Archive for August, 2013

August 30, 2013

“If Tony Abbott wins, it will kill me”

Post written by -99- for Turnleft2013

When Tony Abbott talks about saving money by axing community support programmes, health care, reducing aged pensions to pay for North Shore CEO babies, removing school kids bonuses for those already living in poverty, health budgets, red tape, green tape, Tony Abbott is playing with the life and death of real people, these are not just a means to balance the budget, it’s not just about numbers in an economic report, these are real people.

I work in the care industry – aged care, disability care, youth at risk, child care, home care for temporarily disabled, violent young offenders. It’s a tough job, and no where near paid enough for the work we do. I found one of my colleagues sobbing this morning, when she calmed down enough to speak, she said “If Tony Abbott wins, it will kill me”. This is her story, posted with permission.

My colleague, Donna* (not real name) is the primary care giver for her disabled sister. People hear ‘disabled sister’ and think cute 10 year-olds still in strollers or wheelchairs. This sister is an obese, violent adult, and Donna became her full time carer when their aged parents could no longer cope.

Donna, like many of us in this industry are on contracts, which means, we work when our agencies ring us up and ask if we’d like a shift. It’s irregular, not-stable, and if you knock back a shift, you may not get called again, as a contractor, there is no sick leave, no superannuation, no benefits. (One time I was violently assaulted by a client and had my shoulder broken, very close to my neck. I had to clock off work in order to go to the hospital.)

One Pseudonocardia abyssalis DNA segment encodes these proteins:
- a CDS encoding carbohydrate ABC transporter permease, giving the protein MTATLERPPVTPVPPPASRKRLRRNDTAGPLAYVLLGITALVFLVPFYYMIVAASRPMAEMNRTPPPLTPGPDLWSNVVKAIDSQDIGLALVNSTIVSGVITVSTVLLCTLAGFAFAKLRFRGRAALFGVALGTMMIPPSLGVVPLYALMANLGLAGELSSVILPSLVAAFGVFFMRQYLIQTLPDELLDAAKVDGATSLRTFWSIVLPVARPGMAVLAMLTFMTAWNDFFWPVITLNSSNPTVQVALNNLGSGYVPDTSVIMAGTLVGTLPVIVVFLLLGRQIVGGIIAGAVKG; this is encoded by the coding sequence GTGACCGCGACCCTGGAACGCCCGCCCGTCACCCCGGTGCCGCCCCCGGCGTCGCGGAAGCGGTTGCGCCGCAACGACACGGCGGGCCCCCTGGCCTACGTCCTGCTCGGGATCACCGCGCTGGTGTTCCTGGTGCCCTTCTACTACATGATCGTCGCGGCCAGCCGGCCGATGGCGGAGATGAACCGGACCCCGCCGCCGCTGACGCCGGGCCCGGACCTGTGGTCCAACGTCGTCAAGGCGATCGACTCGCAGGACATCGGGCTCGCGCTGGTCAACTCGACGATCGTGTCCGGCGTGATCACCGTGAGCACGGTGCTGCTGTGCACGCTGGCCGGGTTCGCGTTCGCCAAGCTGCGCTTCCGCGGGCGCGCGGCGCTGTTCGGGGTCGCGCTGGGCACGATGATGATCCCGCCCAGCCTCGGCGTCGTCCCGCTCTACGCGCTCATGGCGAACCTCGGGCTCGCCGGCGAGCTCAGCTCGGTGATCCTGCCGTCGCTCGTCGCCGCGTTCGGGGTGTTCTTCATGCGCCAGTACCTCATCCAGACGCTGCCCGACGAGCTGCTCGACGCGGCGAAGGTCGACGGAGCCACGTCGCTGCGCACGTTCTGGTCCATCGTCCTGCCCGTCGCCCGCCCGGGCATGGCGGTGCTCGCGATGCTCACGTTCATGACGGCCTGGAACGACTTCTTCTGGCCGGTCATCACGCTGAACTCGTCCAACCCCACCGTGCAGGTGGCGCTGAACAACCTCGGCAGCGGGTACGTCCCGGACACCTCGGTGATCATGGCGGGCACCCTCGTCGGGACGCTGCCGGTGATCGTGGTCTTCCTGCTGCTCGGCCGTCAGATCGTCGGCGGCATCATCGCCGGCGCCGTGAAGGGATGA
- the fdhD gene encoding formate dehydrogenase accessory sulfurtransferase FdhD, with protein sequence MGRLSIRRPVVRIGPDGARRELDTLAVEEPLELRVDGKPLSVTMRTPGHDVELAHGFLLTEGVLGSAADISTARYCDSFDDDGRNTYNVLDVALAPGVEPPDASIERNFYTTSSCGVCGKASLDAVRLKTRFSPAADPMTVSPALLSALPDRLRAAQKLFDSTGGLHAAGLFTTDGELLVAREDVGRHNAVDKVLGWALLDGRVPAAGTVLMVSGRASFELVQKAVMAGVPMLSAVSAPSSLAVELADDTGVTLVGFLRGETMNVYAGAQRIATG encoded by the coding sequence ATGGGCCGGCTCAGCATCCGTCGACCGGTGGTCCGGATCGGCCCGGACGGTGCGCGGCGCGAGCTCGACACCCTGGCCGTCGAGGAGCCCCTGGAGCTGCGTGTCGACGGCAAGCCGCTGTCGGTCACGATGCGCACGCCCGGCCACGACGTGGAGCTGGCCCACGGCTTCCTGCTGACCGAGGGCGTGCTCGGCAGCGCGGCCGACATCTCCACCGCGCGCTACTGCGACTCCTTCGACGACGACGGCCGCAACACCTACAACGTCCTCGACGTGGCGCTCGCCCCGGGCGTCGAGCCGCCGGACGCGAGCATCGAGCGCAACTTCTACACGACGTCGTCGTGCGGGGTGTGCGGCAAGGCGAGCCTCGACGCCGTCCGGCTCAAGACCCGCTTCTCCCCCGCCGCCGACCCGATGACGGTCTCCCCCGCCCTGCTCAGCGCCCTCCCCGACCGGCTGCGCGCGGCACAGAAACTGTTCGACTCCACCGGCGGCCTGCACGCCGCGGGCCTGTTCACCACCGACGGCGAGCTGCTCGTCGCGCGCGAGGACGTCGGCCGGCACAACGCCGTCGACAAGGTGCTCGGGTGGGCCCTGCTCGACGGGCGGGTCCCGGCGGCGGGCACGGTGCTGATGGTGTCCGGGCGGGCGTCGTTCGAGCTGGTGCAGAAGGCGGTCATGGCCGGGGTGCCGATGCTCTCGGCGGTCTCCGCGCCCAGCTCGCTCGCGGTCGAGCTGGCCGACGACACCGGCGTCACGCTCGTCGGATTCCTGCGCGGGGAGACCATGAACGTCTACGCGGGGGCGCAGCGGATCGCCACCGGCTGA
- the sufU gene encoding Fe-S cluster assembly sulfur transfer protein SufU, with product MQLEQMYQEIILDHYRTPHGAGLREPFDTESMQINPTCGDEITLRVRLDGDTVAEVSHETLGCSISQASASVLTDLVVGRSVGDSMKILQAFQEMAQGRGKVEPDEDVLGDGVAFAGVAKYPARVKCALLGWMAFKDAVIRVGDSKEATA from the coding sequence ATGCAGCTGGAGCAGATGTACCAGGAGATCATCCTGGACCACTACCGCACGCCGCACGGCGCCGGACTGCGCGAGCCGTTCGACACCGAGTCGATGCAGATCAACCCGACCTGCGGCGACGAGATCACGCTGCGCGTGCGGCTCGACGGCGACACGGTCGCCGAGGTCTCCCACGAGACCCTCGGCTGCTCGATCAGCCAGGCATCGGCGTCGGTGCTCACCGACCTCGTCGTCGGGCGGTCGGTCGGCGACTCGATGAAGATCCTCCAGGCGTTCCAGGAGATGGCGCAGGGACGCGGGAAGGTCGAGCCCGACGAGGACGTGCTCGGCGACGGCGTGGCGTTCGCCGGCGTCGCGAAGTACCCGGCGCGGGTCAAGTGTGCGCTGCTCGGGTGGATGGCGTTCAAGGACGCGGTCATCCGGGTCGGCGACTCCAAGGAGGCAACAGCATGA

Donna’s sister has destroyed most of her possessions, is obsessed with fire and even though there are no matches or lighters kept in her home, the sister still finds a way to light fires. The sister takes great delight in playing radios all night and all day, and randomly turning lights on a night if Donna is trying to sleep. Donna’s social life is zero, she can’t leave her sister alone, and friends have stopped visiting.

Donna’s sister eats all the food in the house, and if she won’t eat what Donna cooks, she will take Donna’s food, and if the sister doesn’t like it, will throw it out. Donna was a healthy size 8-10 a few months ago, she says she has lost nearly 15 kilos, leaving her nothing but skin and bones. Donna tells me she is living on apples at work and hot water with sugar at home, if she keeps anything else in the house the sister will eat it. The food bill is astronomical. The sister says if she doesn’t get sausages, pizza, chips, meat pies, cola, she will call the police and say she is being abused.